But first the trunk. The big, dark, unavoidable trunk of Amos is the relentless prediction that judgment is going to fall on the northern kingdom of Israel. After our message from Joel and Zephaniah, you can guess what the coming day of judgment is called. Amos 5:18–20, "Woe to you who desire the day of the Lord! Why would you have the day of the Lord? It is darkness and not light; as if a man fled from a lion, and a bear met him; or went into the house and leaned with his hand against the wall, and a serpent bit him. Is not the day of the Lord darkness and not light, and gloom with no brightness in it?" The word that sets the tone for the whole book of Amos is 1:2, "The Lord roars from Zion." That's the keynote. And in 4:12 you hear that awful warning, "Because I will do this to you, prepare to meet your God, O Israel!" That's the trunk of the prophesy: the terrible day of the Lord is coming. If you meet him in your rebellion, you will meet him like a ravenous lion roaring out of Zion. And if you turn to run, you will meet him like a bear robbed of her cubs. And if you hide in your house, you will meet him as a rattlesnake on the windowsill. There is no escape for unbelievers on the day of the Lord. Therefore, "prepare to meet your God, O Israel."
What gives this trunk of judgment such strength and weight in the book of Amos is the portrait that he gives us of God. Three times he pauses just to paint a picture of who the Lord of judgment is. In 4:13 he tells us who it is we are supposed to prepare to meet. "For lo, he who forms the mountains, and creates the wind, and declares to man what is his thought; who makes the morning darkness, and treads on the heights of the earth—the Lord, the God of hosts, is his name." He makes mountains like Play-Dough, and mighty wind with a whisper. He knows every thought of your mind before you speak it. He governs all the workings of the solar system, and steps from the Appalachians to the Rockies in one stride. Do you want to meet him roaring from Zion, or rejoicing over us with gladness?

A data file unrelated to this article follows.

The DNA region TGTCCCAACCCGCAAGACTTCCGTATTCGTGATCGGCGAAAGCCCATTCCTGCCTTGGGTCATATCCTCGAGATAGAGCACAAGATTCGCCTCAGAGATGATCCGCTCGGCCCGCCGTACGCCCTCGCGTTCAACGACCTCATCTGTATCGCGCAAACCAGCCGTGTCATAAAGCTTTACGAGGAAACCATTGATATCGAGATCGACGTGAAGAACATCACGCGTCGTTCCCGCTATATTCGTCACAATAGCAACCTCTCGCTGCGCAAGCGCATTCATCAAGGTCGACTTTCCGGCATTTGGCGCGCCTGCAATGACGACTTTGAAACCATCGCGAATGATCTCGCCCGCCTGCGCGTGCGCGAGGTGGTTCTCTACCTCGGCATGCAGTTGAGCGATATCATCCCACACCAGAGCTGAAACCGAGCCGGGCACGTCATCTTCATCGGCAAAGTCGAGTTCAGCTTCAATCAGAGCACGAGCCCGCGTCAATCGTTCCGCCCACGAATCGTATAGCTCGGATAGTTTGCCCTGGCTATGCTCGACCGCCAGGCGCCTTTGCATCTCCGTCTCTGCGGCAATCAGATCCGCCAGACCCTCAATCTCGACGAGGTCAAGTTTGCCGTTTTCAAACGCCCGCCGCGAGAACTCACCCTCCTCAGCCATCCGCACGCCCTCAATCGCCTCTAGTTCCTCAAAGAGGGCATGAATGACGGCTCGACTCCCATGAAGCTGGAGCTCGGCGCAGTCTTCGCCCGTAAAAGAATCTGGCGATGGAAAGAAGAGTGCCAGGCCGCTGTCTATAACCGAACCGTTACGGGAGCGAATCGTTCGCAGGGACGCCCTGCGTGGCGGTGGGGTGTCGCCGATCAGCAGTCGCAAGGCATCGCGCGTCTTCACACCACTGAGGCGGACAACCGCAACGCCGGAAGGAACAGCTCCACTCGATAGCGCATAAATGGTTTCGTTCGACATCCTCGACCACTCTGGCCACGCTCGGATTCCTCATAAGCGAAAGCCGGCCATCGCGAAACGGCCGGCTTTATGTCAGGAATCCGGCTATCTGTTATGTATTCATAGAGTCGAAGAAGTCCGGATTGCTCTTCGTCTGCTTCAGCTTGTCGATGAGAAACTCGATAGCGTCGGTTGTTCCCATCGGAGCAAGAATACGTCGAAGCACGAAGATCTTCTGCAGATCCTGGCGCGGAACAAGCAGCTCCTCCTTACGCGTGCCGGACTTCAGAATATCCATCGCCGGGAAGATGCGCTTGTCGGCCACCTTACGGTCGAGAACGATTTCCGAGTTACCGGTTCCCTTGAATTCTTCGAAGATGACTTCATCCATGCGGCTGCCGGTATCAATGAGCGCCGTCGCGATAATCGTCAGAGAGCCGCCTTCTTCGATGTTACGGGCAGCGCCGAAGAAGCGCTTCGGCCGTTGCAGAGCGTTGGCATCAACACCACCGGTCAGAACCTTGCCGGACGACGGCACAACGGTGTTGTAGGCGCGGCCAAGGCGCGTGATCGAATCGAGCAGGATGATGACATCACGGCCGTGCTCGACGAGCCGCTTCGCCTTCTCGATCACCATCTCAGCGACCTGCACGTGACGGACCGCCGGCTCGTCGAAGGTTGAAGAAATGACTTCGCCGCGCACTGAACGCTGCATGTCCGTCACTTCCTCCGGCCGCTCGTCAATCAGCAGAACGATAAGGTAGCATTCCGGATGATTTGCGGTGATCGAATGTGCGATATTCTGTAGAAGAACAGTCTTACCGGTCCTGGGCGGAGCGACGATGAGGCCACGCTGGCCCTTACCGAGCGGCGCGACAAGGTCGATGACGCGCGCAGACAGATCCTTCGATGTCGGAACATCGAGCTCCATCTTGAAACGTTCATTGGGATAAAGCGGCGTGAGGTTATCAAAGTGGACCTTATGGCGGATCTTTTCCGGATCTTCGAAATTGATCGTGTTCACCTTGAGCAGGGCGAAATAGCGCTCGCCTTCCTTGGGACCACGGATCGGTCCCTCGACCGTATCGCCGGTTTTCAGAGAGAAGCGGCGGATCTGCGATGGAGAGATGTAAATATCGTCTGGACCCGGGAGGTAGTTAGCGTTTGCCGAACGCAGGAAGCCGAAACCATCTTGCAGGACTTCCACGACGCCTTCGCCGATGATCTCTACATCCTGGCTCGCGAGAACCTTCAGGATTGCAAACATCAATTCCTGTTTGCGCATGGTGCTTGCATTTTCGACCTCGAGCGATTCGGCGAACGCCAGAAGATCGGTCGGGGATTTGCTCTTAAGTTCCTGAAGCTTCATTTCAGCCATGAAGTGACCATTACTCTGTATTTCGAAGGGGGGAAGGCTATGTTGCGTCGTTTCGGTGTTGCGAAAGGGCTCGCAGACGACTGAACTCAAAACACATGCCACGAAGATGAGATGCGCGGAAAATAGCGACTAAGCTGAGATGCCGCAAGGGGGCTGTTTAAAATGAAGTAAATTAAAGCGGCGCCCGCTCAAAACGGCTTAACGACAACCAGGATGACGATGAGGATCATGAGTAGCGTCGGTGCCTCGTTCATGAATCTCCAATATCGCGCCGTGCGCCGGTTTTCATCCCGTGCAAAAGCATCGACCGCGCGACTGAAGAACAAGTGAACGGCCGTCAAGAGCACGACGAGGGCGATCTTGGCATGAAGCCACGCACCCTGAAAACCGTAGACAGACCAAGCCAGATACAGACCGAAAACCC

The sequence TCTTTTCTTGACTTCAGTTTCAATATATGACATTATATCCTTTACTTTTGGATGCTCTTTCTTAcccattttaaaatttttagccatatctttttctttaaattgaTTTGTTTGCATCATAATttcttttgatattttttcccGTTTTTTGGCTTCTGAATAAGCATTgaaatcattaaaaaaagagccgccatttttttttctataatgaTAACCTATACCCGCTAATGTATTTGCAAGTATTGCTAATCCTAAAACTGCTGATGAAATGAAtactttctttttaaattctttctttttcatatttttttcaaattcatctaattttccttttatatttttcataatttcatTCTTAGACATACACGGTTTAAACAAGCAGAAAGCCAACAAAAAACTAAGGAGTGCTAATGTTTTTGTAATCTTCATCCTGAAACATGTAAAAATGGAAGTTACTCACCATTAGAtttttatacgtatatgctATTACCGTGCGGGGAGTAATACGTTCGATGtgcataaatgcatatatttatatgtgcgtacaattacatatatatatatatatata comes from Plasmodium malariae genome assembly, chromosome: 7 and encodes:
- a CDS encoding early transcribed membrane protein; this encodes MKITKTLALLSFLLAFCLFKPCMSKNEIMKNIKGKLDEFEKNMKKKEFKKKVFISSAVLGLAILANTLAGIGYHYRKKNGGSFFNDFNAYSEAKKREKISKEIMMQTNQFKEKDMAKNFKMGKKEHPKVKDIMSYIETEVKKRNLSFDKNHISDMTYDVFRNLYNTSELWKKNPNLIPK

Amos pauses again in 5:8 just to ponder who God is: "He who made the Pleiades and Orion, and turns deep darkness into morning, and darkens the day into night, who calls for the waters of the sea, and pours them out upon the surface of the earth, the Lord is his name." In other words, prepare to meet the God who builds constellations in space like tinker toys, and spins the earth like a top in his hand, and beckons for a tidal wave like a man whistles for a dog.